My five- and six-year-old students’ new favorite game is Simon Says. Sometimes we play it at the end of our morning exercises, with no losers and everyone playing the whole time as a fun way of moving our bodies; sometimes, though, we play it as an actual game, and kids who mess up have to sit down. A few weeks ago I told my class that we would be playing without losers, and a couple kids protested, wanting to play an actual game. So I asked: “Who wants to play with losers?” The majority of the kids screamed their approval, so we started playing.
Strike one, kindergarten teacher. Strike one.
It’s so easy to think that, because these kids are so young, if one or two of them disagree with the majority it’s not a big deal, that they’ll just forget about it instantly, that they don’t actually have solid opinions founded on actual desires. Basically, it’s easy to forget they’re actual people.
So, anyway, we started playing without me realizing that I’d made a mistake. One student, V, messed up quickly. I told him (smiling, but still) that he lost and had to sit down. He just stood there and his eyes got huge and his little hands clenched into fists and all of a sudden he was crying and he stomped off to a corner.
We played a couple more rounds of the game, but I couldn’t stop glancing nervously at V. I ended the game early and told the kids to line up, and then I went over to V. I asked him why he was crying, and he answered (in English, impressively), “You asked if we wanted to play with losers and I said I didn’t want to, but we played with losers anyway!”
I was a quiet kid in school. I’m still a quiet kid. Why did I listen to what the loud majority wanted and not check to make sure every child wanted to play with losers? In theory, I shouldn’t do things like this, as a quiet-kid-turned-somewhat-quiet-adult. It wouldn’t have been a big deal to play without losers; why couldn’t I have checked to make sure none of the kids were uncomfortable?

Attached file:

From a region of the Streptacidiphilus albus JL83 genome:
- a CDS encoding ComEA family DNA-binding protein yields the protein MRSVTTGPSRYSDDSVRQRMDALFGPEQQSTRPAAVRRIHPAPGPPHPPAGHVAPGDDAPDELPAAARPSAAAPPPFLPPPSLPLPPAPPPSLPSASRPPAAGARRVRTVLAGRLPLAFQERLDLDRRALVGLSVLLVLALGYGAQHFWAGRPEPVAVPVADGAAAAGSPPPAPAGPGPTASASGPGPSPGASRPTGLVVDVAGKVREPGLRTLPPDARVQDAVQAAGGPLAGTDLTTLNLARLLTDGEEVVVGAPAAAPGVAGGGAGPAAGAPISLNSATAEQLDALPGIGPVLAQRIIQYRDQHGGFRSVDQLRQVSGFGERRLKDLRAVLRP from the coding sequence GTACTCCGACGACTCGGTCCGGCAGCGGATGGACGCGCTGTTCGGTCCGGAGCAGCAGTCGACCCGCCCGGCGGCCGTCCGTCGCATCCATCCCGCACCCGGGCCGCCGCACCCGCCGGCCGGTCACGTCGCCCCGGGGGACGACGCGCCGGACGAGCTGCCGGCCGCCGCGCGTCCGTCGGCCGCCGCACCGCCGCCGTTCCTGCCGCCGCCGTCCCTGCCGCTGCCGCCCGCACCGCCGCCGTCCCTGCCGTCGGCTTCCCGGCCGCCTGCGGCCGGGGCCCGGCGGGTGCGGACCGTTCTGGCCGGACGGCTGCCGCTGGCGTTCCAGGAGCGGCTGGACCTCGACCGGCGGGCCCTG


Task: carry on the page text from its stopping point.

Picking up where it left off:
It was a typical case of overlooking quiet, well behaved kids because louder kids overpower them. Avoiding this is difficult, but it’s well worth the effort.
A week ago, we (B, S (old college friend, new to Krasnoyarsk), and I) moved to a new apartment. This meant trading our place between Akademgorodok and the center of the city for one actually in the center; surrendering sunsets over Vetluzhanka (an outer region of the city) for sunsets over Kopylova (a street linking downtown to not-downtown); and having to transfer all our belongings across the city — but all in all moving was a fantastic idea and a great success.
The move also meant ditching the 38 bus (aka the lonesome crowded bus) as part of my to-and-from-work routine. The bus I take now, the 83, is almost always a full-sized bus (unlike the 38, which was small (and very often crowded)). Unlike the 38, it is large enough to accommodate its passengers and it runs frequently. My new bus stop is about ten minutes closer to my apartment than my old bus stop was to my old place. Commuting to work is now much more convenient.
You know that feeling when something inconvenient or annoying but not actually harmful is about to come to an end and you begin to feel strangely attached to it? Well, that’s what I felt during my last trip on the 38, my stomach lurching as the bus bumped along and entered Akademgorodok. I used to recognize a lot of faces on the 38; what’s going to happen to these people now that I won’t be seeing them anymore? What’s going to happen to that jolly-looking woman with the short black hair? The young guy with the Bjorn Borg bag who always fell asleep in the back of the bus? The hip couple with the cool glasses? The guy who looked like David Byrne?
In the mornings, the 83 bus doesn’t have many passengers, despite its bigger size. Everyone is all spread apart with tons of empty space separating them; this is so unlike the 38. Loneliness on the 83 is a much more traditional loneliness than loneliness on the 38.